That's how I read the guide "those riding at the front of the event must not pass the vehicle" certainly doesnt sound like it would adapt to riding conditions and merely be an advanced lead car for closures.

Amusingly the cabbies are kicking off about it "illegally" driving at 22mph in 20mph zones, which of course includes Victoria Embankment for one.

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AlsoSomniloquism replied to Gkam84 | 1 year ago
1 like

I think it wasn't covered as the front car is what caused the initial issues. 

The end area was a concern I had. The advertised finish is on Tower Bridge, with nothing mentioning how to get to a rest area or back to the "event" area. Now I was going to be proceeding back to Sidcup anyway as that was going to be my Base area, but anyone who needed to get back "North of the River" didn't seem to have anything catered for them. Unfortunately as my bike got stolen last week, those are no longer a problem for me.

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Global Nomad replied to AlsoSomniloquism | 1 year ago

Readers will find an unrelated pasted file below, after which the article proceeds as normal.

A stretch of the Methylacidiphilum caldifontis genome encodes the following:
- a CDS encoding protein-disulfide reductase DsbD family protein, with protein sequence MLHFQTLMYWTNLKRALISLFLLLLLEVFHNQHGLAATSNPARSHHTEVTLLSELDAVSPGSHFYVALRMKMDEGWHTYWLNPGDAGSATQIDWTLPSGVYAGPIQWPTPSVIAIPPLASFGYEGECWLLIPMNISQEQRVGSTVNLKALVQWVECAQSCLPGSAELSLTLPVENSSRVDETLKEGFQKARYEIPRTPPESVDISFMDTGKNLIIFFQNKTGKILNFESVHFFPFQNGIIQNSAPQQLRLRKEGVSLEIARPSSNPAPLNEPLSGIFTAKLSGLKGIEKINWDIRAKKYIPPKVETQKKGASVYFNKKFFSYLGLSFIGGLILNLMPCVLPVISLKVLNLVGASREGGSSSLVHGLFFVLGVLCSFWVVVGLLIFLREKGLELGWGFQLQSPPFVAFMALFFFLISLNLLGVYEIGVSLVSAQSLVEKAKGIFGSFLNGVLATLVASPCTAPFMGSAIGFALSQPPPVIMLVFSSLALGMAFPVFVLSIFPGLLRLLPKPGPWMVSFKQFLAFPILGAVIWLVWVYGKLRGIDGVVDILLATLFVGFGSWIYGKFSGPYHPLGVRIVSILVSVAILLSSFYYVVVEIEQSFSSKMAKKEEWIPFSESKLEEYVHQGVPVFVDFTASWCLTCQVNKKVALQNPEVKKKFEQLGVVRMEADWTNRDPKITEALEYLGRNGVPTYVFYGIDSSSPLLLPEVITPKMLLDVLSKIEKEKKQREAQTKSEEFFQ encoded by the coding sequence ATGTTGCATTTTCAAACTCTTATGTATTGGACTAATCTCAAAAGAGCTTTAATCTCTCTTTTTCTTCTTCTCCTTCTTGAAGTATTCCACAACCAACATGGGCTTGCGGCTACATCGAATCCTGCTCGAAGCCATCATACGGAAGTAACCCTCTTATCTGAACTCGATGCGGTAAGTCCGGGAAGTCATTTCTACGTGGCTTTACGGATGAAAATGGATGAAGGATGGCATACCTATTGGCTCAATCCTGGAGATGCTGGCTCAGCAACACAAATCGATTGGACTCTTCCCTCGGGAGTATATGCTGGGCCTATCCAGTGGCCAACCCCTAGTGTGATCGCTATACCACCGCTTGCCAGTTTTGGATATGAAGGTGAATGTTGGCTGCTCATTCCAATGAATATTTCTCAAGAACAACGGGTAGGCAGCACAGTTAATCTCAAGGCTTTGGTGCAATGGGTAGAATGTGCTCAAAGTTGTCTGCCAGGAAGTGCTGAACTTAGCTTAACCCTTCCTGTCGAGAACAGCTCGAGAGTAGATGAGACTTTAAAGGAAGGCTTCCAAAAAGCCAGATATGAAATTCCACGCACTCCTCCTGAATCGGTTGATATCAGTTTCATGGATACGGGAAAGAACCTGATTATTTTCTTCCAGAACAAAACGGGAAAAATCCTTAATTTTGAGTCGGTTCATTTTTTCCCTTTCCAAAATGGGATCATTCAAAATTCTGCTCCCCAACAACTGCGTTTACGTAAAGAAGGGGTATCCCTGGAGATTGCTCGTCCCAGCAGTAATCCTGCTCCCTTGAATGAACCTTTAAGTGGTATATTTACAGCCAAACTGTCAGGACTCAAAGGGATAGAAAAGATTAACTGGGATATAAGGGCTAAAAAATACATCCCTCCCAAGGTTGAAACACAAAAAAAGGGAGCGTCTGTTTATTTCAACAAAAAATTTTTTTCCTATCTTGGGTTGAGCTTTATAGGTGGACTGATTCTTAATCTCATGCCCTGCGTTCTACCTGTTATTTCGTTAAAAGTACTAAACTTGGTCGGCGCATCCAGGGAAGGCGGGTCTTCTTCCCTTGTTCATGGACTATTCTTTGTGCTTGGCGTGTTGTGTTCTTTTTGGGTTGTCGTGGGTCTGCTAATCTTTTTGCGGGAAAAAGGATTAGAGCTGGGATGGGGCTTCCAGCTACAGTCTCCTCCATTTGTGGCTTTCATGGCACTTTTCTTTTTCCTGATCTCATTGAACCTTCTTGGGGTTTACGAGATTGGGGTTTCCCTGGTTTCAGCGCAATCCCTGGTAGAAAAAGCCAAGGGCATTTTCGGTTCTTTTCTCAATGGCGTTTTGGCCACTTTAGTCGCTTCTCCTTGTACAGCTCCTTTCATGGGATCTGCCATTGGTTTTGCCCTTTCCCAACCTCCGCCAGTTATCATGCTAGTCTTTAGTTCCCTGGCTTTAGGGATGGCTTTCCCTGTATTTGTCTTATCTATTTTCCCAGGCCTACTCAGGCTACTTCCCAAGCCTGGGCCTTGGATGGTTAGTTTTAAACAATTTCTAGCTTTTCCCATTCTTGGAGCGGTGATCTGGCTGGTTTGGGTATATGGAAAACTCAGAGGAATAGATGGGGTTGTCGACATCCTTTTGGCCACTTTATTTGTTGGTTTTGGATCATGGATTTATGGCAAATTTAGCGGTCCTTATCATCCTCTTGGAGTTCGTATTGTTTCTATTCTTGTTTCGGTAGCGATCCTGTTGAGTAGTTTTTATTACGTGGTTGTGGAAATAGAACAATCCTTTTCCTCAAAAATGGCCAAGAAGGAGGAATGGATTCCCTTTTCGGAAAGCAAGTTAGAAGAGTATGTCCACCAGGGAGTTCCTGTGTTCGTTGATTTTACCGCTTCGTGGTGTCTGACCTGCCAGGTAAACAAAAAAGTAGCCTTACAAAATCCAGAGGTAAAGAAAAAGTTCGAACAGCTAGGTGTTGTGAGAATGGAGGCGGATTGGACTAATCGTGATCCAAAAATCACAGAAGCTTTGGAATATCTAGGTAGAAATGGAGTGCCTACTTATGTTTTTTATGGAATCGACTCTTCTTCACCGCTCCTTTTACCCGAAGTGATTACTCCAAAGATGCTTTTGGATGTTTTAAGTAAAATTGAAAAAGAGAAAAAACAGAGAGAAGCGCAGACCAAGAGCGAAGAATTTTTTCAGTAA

1 like

sorry about your bike....also noted that there was info and maps about start but nothing about finish - where are those 20,000 riders going to go. very little space around Tower Bridge for anyone - not clear if those roads to the south are also closed or if everyone is immediately dumped into traffic....

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eburtthebike replied to Gkam84 | 1 year ago
3 likes
Gkam84 wrote:

There appears to be no bag drop this year. Previously, your bag would be loaded and transported to the finishing area, which also seems to have been done away with.

Maybe the driver of the pace car will take your bags?yes

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brooksby | 1 year ago
6 likes

That tweet from Mark Oliver kind of sums it up IMO:

Mark Oliver wrote:

Just to check this. You are running a closed road cycle event, where the speed limit on cyclists is slower than the speed limit on days when roads aren't closed. For 'their' safety....

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Awavey | 1 year ago
2 likes